Extremely observant Muslim women in Belgium are forbidden to wear the full face niqab veil in public places, the court affirmed Tuesday.
The European Court of Human Rights upheld a previously-legislated ban in June 2011 on the veil in Belgium that was challenged by two Muslim women, a Belgian national and a citizen of Morocco. Both told the court they wear the veil voluntarily, and that they believe the ban infringes on their civil rights, saying the law is discriminatory.
The Belgian ban on the niqab prohibits wearing the face veil “with a face masked or hidden in whole or in part, in such a way as to be unidentifiable.”
Violation of the ban is punishable by a fine and up to seven days in jail.
The Belgian woman reportedly continued to wear her veil in defiance of the ban for some time, according to AFP, but eventually stopped due to fears she would be fined, and social pressure. The Moroccan national decided to stay home, she told the court during the appeal hearing.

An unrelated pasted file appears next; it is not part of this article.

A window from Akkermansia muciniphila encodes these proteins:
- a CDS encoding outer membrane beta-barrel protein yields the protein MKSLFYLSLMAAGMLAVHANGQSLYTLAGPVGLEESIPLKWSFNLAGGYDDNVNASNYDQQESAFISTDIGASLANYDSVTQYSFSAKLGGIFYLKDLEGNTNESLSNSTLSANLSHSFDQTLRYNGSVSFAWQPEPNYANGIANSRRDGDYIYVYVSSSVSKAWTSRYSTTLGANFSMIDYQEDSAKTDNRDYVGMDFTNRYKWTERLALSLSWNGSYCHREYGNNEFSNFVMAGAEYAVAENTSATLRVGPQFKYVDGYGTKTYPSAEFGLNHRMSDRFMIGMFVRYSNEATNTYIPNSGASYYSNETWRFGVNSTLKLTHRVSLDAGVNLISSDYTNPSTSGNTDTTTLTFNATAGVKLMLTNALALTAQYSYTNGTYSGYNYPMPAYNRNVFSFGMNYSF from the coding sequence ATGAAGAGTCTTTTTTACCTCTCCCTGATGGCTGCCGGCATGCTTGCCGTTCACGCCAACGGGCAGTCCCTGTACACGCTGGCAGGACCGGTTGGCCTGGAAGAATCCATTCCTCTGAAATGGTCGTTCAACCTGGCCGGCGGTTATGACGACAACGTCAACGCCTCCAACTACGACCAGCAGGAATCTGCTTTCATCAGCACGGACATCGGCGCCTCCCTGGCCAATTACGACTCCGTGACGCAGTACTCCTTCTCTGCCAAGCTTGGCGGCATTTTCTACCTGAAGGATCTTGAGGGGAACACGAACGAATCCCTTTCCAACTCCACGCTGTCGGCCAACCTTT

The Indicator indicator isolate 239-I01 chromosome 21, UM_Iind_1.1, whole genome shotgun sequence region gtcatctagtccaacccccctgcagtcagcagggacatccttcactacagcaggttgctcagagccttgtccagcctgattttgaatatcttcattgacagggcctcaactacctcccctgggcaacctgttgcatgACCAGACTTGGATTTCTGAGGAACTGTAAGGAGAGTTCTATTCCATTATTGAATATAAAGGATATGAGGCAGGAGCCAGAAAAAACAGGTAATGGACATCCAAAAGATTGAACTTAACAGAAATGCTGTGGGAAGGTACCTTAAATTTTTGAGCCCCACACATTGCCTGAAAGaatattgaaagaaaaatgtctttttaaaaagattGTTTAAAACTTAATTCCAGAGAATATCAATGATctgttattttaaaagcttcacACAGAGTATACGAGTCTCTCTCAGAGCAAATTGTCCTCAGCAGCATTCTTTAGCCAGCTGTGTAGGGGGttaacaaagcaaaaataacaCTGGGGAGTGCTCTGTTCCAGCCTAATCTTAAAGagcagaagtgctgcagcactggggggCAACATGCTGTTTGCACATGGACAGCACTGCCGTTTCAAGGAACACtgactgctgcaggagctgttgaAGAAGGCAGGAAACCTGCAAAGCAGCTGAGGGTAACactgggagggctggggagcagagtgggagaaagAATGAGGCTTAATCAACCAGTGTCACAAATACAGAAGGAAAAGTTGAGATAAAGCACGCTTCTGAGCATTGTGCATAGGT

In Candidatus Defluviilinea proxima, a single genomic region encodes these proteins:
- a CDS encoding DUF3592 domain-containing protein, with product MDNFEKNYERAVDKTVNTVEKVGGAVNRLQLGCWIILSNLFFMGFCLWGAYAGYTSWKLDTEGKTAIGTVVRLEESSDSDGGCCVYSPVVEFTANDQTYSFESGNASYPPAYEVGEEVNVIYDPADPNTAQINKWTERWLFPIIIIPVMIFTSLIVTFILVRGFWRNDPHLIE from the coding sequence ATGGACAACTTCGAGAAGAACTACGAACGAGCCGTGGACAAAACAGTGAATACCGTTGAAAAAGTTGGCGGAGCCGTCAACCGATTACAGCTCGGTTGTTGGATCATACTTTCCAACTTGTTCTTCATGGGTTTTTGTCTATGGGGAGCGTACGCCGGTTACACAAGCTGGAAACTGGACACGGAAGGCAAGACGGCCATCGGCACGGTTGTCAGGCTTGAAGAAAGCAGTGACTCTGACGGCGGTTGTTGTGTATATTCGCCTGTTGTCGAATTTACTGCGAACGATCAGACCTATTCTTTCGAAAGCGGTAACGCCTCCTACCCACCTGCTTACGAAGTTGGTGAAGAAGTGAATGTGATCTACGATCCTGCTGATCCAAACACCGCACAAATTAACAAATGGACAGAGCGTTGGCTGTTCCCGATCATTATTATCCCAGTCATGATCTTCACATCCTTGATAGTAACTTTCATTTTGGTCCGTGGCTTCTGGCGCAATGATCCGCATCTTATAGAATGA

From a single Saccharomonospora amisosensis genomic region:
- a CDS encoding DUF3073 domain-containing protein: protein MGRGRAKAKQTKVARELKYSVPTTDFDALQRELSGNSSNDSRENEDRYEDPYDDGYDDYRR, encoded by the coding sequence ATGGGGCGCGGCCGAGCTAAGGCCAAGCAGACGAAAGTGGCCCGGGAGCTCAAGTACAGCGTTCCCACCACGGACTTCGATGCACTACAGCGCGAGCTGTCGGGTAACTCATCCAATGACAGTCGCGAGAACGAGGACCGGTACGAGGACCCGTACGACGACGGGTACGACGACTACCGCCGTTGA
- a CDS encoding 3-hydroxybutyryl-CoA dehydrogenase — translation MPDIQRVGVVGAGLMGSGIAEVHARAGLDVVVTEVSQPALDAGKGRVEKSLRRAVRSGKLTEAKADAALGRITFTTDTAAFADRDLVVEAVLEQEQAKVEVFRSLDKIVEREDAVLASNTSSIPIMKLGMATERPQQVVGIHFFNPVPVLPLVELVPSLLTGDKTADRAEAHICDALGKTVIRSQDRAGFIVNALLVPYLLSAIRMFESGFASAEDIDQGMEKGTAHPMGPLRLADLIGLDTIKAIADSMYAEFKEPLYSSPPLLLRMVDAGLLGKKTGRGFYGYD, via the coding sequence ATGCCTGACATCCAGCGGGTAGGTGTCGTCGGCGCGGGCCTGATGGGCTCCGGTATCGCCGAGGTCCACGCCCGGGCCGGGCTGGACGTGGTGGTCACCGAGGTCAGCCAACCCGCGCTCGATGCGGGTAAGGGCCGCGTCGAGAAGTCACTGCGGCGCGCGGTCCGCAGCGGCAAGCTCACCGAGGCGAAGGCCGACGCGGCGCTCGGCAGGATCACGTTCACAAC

The court ruled, however, that the ban was in place as a “protection of the rights and freedoms of others” and said it was “necessary in a democratic society,” according to a statement to media.
The ban is not only in force in Belgium.
Beginning this October 1, Austrian police will fine women (and men) who are caught wearing clothing that obstructs their facial features, according to an article published in the Al Hayat newspaper this past May.
The Austrian ban on veils affects women wearing a burqa – the entire outer garment – and niqab – the face veil – in universities, courts, or on public transportation. Austria followed Switzerland, France and several regions in Spain on the issue, as well as Belgium.